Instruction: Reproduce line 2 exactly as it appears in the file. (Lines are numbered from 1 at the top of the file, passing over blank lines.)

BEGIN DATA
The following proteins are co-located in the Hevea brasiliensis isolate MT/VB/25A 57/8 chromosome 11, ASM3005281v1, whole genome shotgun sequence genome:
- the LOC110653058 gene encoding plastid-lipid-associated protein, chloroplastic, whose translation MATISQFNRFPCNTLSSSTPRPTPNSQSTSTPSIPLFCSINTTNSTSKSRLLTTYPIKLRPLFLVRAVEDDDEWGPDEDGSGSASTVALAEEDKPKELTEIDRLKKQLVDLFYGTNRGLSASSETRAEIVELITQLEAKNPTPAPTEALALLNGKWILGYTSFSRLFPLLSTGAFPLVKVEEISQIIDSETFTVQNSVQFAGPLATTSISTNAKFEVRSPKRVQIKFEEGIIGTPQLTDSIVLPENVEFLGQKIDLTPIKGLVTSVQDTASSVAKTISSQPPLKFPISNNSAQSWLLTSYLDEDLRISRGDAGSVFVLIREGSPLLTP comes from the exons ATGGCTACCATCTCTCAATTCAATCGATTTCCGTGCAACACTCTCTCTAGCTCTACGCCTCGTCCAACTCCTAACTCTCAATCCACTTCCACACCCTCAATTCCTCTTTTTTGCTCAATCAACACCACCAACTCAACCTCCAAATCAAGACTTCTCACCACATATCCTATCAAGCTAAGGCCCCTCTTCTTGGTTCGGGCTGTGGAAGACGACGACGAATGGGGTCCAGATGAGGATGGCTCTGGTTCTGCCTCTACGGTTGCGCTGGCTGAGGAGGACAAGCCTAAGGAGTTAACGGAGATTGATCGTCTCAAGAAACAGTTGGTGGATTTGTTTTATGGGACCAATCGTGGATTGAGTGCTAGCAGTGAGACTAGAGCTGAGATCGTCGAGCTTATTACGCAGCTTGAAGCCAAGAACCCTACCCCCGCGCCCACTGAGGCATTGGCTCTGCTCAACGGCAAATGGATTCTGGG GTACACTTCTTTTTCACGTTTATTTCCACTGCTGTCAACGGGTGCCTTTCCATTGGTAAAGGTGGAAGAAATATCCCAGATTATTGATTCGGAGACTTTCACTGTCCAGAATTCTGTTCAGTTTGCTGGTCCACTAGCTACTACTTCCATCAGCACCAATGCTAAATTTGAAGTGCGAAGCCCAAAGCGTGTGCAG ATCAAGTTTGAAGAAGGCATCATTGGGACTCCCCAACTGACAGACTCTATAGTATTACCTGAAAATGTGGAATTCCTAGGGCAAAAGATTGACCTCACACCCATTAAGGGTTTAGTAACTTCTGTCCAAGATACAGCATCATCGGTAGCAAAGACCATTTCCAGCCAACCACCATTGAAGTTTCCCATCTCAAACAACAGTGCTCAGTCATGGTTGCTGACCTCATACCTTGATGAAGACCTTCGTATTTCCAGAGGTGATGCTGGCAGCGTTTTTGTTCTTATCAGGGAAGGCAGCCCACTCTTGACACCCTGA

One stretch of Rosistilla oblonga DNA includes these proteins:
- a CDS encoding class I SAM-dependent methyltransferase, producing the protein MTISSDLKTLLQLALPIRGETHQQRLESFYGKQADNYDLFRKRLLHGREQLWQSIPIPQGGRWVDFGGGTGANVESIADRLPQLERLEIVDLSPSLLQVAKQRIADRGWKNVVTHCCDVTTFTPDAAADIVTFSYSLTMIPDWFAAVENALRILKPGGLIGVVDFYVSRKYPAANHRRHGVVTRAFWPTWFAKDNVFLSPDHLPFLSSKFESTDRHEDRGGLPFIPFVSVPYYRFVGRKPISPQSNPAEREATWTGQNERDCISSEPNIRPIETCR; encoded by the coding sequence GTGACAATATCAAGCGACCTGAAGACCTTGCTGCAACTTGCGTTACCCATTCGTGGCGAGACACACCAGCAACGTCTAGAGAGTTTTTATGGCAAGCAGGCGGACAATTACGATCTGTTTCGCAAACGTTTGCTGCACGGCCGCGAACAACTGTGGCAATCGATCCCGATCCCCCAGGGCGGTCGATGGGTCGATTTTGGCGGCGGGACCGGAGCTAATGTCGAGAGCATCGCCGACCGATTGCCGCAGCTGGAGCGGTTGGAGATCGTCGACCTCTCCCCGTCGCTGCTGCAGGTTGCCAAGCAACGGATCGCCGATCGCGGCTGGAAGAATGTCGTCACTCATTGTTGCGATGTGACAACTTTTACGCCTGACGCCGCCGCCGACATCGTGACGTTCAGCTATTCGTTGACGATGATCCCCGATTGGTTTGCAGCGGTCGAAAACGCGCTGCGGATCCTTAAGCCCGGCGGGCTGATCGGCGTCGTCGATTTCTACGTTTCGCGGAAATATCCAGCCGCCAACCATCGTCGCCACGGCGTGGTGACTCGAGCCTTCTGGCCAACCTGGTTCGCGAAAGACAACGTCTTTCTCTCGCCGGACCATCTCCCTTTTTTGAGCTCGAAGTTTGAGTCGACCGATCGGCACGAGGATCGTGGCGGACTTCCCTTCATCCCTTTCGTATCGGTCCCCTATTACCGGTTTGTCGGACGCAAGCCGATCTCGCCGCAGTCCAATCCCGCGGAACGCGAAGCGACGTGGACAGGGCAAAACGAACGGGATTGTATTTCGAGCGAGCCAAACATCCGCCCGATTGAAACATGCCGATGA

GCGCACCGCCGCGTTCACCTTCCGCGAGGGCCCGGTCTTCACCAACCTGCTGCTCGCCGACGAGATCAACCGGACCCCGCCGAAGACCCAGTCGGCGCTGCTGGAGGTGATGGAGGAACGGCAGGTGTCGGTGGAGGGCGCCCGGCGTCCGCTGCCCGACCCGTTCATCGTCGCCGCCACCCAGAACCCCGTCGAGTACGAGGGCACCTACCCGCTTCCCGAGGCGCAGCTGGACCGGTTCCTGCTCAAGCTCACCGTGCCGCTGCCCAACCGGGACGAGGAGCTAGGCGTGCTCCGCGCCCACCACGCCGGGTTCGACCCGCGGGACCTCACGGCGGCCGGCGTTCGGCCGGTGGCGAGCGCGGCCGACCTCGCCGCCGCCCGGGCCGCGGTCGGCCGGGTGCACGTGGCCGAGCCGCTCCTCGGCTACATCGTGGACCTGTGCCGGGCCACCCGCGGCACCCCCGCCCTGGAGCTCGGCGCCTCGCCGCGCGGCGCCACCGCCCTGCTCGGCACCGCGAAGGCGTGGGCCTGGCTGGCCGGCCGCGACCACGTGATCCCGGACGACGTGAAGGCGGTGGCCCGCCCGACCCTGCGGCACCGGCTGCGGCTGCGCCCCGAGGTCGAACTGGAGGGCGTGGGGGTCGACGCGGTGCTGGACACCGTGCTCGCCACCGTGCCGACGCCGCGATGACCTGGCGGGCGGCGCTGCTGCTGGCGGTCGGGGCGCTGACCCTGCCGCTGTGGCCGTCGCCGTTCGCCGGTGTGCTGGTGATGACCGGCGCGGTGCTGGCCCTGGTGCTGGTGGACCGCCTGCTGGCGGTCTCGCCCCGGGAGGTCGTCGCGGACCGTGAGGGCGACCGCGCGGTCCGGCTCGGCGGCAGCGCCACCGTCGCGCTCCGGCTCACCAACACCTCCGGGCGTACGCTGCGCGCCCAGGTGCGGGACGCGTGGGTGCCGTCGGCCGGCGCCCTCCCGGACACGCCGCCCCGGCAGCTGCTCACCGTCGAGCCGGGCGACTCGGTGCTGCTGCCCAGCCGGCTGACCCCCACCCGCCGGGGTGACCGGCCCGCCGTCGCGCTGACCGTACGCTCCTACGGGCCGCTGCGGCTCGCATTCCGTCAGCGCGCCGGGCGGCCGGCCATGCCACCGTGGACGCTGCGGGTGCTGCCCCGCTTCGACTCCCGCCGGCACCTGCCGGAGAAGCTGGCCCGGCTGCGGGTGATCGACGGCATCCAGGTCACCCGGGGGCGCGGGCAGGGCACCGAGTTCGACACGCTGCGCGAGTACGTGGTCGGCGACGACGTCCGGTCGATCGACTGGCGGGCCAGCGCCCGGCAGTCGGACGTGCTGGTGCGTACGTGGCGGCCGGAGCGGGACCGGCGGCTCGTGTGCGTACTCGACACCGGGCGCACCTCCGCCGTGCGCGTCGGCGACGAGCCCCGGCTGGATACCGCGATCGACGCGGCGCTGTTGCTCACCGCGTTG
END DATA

- the LOC110653058 gene encoding plastid-lipid-associated protein, chloroplastic, whose translation MATISQFNRFPCNTLSSSTPRPTPNSQSTSTPSIPLFCSINTTNSTSKSRLLTTYPIKLRPLFLVRAVEDDDEWGPDEDGSGSASTVALAEEDKPKELTEIDRLKKQLVDLFYGTNRGLSASSETRAEIVELITQLEAKNPTPAPTEALALLNGKWILGYTSFSRLFPLLSTGAFPLVKVEEISQIIDSETFTVQNSVQFAGPLATTSISTNAKFEVRSPKRVQIKFEEGIIGTPQLTDSIVLPENVEFLGQKIDLTPIKGLVTSVQDTASSVAKTISSQPPLKFPISNNSAQSWLLTSYLDEDLRISRGDAGSVFVLIREGSPLLTP comes from the exons ATGGCTACCATCTCTCAATTCAATCGATTTCCGTGCAACACTCTCTCTAGCTCTACGCCTCGTCCAACTCCTAACTCTCAATCCACTTCCACACCCTCAATTCCTCTTTTTTGCTCAATCAACACCACCAACTCAACCTCCAAATCAAGACTTCTCACCACATATCCTATCAAGCTAAGGCCCCTCTTCTTGGTTCGGGCTGTGGAAGACGACGACGAATGGGGTCCAGATGAGGATGGCTCTGGTTCTGCCTCTACGGTTGCGCTGGCTGAGGAGGACAAGCCTAAGGAGTTAACGGAGATTGATCGTCTCAAGAAACAGTTGGTGGATTTGTTTTATGGGACCAATCGTGGATTGAGTGCTAGCAGTGAGACTAGAGCTGAGATCGTCGAGCTTATTACGCAGCTTGAAGCCAAGAACCCTACCCCCGCGCCCACTGAGGCATTGGCTCTGCTCAACGGCAAATGGATTCTGGG GTACACTTCTTTTTCACGTTTATTTCCACTGCTGTCAACGGGTGCCTTTCCATTGGTAAAGGTGGAAGAAATATCCCAGATTATTGATTCGGAGACTTTCACTGTCCAGAATTCTGTTCAGTTTGCTGGTCCACTAGCTACTACTTCCATCAGCACCAATGCTAAATTTGAAGTGCGAAGCCCAAAGCGTGTGCAG ATCAAGTTTGAAGAAGGCATCATTGGGACTCCCCAACTGACAGACTCTATAGTATTACCTGAAAATGTGGAATTCCTAGGGCAAAAGATTGACCTCACACCCATTAAGGGTTTAGTAACTTCTGTCCAAGATACAGCATCATCGGTAGCAAAGACCATTTCCAGCCAACCACCATTGAAGTTTCCCATCTCAAACAACAGTGCTCAGTCATGGTTGCTGACCTCATACCTTGATGAAGACCTTCGTATTTCCAGAGGTGATGCTGGCAGCGTTTTTGTTCTTATCAGGGAAGGCAGCCCACTCTTGACACCCTGA